Air Vice Marshal Ian Gale MBE MBA MA, the Assistant Chief of the Air Staff, has been celebrated in the Kindness & Leadership, 50 Leading Lights list, created in association with Lloyds Banking Group and the Women of the Future Programme.
This list celebrates 50 phenomenal leaders working in the UK today; leaders who are driving change, business growth, and making a positive impact with kindness. The diverse list recognises CEOs of the most valuable top FTSE 100 companies but also rising stars and unsung heroes, including teachers and NHS healthcare champions – all of whom embody a leadership style that holds kindness at its core and that delivers results.
As Assistant Chief of the Air Staff, Air Vice Marshal Ian Gale is responsible for the strategic management, coherence, reputation and all international, parliamentary and other engagement of the RAF, plus many other special projects. He is a member of the Royal Air Force Board and a non-executive director of the UK Civil Aviation Authority. Air Vice Marshal Ian Gale has set an impactful example of allyship through his personal commitment to staff engagement and his extensive mentorship that supports individuals and groups in their development, whilst he too learns from his mentees in turn.
Air Vice Marshal Gale spoke to the Women of the Future Programme about his approach to kindness in leadership:
Why is kindness essential for a leader in today’s world?
There’s not enough kindness in the world. All of us thrive when we experience a little kindness, help, mentorship and advocacy. It’s good for our health and professionally to give and receive some kindness, and it doesn’t cost us anything. Kindness can be the difference between happiness and unhappiness; it can be the thing that puts a spark in someone’s day and you never know where that might lead.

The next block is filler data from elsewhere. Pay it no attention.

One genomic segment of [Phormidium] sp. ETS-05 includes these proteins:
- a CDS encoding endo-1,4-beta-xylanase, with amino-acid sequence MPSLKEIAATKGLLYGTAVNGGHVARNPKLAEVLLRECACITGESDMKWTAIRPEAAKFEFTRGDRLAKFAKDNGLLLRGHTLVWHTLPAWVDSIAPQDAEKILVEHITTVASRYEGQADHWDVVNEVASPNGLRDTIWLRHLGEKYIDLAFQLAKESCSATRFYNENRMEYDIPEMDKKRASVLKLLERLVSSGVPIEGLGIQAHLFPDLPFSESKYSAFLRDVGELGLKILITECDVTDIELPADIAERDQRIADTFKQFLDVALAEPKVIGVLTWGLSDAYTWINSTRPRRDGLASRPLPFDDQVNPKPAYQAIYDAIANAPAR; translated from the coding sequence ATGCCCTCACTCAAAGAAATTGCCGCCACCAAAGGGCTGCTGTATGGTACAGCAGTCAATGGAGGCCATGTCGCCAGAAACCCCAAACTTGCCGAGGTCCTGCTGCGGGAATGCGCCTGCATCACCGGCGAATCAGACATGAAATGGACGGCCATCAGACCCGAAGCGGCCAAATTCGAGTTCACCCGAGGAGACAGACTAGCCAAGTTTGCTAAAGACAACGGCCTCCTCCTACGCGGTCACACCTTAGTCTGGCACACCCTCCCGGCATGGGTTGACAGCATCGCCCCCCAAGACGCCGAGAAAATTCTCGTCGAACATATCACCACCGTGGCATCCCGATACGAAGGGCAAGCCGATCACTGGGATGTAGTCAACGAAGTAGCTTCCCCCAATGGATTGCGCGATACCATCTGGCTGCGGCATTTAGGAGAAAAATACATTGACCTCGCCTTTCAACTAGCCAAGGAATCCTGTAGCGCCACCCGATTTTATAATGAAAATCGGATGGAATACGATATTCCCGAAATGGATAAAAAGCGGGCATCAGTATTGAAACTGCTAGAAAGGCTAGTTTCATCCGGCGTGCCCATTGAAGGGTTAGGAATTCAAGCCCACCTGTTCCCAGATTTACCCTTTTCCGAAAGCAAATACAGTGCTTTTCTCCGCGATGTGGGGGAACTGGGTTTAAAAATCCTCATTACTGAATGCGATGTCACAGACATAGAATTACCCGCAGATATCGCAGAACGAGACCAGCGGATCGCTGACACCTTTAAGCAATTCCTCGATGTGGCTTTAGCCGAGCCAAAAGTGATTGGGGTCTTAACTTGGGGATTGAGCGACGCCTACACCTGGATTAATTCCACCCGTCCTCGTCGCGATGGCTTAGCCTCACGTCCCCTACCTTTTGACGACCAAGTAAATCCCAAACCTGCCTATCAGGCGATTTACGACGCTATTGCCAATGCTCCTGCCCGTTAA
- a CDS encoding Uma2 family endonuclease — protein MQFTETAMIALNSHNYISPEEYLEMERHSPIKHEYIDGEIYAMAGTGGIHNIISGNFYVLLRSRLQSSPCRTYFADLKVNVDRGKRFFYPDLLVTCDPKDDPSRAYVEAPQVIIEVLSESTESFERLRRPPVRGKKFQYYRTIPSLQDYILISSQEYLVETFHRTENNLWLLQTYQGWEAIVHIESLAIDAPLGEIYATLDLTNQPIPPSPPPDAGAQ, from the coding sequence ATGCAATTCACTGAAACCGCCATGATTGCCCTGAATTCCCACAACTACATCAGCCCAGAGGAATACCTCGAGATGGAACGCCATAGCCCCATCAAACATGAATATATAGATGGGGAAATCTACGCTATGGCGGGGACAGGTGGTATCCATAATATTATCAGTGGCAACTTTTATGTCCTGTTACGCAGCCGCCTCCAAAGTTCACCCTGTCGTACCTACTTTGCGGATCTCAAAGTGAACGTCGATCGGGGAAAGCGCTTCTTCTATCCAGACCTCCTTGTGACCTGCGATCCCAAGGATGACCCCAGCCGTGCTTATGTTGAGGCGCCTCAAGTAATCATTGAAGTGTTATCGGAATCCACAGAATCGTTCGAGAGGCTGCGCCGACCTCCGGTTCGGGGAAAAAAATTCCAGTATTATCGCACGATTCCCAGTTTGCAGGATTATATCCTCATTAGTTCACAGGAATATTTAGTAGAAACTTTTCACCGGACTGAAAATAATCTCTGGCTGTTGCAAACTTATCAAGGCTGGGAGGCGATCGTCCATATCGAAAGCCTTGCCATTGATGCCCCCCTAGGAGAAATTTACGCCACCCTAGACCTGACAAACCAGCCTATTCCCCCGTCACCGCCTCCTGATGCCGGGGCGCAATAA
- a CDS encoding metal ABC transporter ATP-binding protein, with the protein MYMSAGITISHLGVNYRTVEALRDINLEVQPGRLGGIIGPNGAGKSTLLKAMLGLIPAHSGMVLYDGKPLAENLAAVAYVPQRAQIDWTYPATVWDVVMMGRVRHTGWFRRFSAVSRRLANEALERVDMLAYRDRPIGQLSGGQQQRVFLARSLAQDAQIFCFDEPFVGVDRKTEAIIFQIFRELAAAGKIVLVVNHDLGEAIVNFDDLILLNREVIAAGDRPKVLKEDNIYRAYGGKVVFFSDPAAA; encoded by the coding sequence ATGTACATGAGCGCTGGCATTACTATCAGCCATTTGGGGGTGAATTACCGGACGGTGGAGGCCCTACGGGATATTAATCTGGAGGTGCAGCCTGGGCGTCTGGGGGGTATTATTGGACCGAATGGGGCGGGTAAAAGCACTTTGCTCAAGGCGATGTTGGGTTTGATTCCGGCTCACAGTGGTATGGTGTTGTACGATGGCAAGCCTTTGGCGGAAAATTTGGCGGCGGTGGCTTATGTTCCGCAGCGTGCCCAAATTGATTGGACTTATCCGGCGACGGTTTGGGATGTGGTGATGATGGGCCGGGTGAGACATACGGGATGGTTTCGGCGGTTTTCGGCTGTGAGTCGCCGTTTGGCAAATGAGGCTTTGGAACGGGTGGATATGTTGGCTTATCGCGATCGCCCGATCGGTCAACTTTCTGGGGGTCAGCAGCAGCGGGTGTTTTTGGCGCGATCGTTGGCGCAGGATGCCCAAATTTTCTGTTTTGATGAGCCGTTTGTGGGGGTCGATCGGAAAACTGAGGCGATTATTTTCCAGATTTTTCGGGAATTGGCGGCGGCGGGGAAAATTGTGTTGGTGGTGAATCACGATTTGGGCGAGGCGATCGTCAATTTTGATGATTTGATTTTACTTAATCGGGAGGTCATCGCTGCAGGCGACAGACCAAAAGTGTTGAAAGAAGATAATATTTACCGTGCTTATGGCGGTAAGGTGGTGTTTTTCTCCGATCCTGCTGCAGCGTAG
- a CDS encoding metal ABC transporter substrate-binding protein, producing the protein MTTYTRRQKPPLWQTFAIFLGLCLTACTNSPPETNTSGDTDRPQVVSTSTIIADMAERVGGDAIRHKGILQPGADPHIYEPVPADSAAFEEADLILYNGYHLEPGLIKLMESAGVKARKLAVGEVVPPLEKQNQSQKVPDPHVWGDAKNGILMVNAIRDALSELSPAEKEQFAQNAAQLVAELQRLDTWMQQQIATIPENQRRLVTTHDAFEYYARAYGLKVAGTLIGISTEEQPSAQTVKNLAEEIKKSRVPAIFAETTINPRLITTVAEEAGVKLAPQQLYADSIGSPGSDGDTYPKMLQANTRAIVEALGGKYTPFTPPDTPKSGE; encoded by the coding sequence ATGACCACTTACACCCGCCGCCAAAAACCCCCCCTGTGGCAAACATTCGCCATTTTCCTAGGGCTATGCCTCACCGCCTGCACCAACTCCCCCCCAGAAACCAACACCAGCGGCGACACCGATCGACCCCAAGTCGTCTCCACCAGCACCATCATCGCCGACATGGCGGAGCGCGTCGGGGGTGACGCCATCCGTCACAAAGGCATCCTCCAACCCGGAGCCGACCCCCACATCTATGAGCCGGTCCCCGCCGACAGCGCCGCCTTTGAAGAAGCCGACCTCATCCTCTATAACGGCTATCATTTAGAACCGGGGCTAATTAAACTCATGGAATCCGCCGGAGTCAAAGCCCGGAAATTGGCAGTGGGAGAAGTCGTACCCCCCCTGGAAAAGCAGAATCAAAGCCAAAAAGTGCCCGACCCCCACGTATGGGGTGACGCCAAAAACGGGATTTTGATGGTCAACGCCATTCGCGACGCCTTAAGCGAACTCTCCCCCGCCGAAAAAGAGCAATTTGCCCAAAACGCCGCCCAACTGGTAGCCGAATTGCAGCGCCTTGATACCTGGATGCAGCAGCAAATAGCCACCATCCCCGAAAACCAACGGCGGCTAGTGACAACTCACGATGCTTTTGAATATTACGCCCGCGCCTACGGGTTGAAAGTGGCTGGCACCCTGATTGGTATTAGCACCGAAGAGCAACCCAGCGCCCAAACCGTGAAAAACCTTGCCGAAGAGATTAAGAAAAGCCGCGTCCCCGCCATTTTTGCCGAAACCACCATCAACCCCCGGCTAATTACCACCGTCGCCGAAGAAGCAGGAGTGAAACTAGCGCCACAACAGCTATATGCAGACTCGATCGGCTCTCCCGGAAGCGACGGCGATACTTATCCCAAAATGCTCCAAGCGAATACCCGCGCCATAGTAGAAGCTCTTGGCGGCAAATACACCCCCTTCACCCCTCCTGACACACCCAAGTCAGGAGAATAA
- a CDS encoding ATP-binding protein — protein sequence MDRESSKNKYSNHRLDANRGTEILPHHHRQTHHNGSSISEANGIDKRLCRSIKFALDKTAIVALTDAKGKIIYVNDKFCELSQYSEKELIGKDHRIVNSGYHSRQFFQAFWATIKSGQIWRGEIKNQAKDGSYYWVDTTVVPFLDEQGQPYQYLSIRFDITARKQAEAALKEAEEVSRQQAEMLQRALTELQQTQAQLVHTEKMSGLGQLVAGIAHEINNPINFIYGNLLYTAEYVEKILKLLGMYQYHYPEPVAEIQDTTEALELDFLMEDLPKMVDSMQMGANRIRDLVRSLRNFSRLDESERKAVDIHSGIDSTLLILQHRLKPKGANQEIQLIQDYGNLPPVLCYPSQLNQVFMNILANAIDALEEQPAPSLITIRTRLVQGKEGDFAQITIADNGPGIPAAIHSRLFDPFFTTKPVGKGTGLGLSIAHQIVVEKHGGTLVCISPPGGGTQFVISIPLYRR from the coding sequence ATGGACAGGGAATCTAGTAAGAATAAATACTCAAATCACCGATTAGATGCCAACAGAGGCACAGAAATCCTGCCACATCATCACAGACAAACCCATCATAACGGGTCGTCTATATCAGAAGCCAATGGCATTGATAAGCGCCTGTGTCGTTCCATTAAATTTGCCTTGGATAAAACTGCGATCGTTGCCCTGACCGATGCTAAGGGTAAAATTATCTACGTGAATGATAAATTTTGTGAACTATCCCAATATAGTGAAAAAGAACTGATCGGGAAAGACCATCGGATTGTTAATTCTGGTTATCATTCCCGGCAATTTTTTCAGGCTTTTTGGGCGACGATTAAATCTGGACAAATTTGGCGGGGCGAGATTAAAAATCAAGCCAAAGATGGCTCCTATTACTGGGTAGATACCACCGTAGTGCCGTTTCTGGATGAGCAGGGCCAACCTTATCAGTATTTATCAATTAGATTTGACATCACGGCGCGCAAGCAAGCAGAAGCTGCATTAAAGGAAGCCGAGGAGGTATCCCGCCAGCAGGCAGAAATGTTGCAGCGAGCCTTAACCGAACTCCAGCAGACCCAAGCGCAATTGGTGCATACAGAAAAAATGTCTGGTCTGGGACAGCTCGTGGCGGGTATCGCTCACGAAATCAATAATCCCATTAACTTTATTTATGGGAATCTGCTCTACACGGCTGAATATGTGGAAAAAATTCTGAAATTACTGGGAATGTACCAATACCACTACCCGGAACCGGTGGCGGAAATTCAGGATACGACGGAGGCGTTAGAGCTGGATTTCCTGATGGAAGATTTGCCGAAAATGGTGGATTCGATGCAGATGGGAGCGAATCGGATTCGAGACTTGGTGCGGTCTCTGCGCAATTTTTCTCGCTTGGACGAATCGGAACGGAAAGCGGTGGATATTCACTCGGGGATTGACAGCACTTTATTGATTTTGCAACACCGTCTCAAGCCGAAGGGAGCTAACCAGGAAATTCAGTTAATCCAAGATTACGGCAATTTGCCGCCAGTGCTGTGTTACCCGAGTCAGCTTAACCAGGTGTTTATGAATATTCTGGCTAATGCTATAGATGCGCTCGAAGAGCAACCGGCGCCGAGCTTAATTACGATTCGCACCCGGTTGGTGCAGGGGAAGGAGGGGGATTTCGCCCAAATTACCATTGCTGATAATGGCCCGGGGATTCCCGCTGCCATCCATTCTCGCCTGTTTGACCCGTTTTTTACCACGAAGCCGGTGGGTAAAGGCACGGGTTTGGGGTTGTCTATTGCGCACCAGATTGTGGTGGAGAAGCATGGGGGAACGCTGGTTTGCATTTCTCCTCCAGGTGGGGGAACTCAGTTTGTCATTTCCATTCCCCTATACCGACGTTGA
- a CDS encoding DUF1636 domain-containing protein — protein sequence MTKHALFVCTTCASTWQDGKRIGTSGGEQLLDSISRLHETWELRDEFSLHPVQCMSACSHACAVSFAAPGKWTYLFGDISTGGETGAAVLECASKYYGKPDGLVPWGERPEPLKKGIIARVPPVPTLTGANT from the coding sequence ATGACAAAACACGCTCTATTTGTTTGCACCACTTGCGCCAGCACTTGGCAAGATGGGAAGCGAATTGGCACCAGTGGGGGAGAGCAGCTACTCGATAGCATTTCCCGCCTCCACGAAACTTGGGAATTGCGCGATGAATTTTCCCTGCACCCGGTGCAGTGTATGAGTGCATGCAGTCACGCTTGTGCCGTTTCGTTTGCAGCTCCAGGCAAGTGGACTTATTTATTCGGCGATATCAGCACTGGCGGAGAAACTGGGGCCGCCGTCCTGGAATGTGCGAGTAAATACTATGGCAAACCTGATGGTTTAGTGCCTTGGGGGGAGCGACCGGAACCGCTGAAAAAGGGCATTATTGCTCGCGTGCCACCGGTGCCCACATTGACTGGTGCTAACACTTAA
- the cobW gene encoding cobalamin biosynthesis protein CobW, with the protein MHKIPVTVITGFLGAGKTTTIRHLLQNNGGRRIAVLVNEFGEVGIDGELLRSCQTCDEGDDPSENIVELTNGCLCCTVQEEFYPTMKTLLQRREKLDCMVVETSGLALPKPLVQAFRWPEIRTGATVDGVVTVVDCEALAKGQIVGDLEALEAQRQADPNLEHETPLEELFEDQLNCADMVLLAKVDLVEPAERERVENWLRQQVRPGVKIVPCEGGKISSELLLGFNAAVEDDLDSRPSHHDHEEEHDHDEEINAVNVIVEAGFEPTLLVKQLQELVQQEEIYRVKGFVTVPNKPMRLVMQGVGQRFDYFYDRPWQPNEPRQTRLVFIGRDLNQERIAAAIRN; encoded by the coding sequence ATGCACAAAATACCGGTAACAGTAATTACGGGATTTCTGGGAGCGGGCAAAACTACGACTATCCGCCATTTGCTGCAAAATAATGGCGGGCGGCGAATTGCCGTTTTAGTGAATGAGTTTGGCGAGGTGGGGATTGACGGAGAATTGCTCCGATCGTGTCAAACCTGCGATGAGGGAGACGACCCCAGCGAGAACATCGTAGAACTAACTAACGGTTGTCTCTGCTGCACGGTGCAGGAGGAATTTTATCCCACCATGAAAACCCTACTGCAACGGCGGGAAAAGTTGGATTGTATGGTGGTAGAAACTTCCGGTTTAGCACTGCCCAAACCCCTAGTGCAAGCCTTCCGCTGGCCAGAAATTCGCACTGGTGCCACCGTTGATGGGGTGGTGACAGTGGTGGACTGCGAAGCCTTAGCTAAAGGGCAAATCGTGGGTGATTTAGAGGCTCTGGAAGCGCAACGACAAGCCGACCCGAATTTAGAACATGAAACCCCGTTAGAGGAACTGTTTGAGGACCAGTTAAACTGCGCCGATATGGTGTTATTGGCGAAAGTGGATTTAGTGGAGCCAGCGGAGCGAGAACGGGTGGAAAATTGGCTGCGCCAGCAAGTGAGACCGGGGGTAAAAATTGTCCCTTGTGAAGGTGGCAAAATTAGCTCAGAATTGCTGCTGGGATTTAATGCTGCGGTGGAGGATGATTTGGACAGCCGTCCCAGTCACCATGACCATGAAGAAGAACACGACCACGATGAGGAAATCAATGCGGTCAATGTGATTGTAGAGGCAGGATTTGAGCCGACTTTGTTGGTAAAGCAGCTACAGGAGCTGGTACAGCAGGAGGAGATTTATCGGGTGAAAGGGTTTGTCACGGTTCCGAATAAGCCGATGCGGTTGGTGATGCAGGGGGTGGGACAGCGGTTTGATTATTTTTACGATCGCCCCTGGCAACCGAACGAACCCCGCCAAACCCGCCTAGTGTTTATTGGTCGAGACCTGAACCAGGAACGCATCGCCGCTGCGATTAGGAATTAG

In your experience, how does kindness make business sense?
Kindness makes life sense as well as business sense. In the Royal Air Force, we make huge demands on our people and their families and we value the mutual support and team ethos we have. Kindness and respect for each other are key to that as they help us with our resilience, contribute to the unique bonds we have in the military and enable us to get through tough times.
Can you give us one example of kindness in leadership making a significant impact?
Rather than one big event, this is an everyday thing – more about core values and behaviour. Helping someone to achieve their potential, calming their nerves, offering a different perspective, a shoulder to lean on, providing space for their home lives to fit with their work – these are everyday examples I see all around me that improve people’s lives and happiness… and a happy team is often a more imaginative and productive one too.
Visit Kindness Rules for more information on Kindness & Leadership 50 Leading Lights 2020.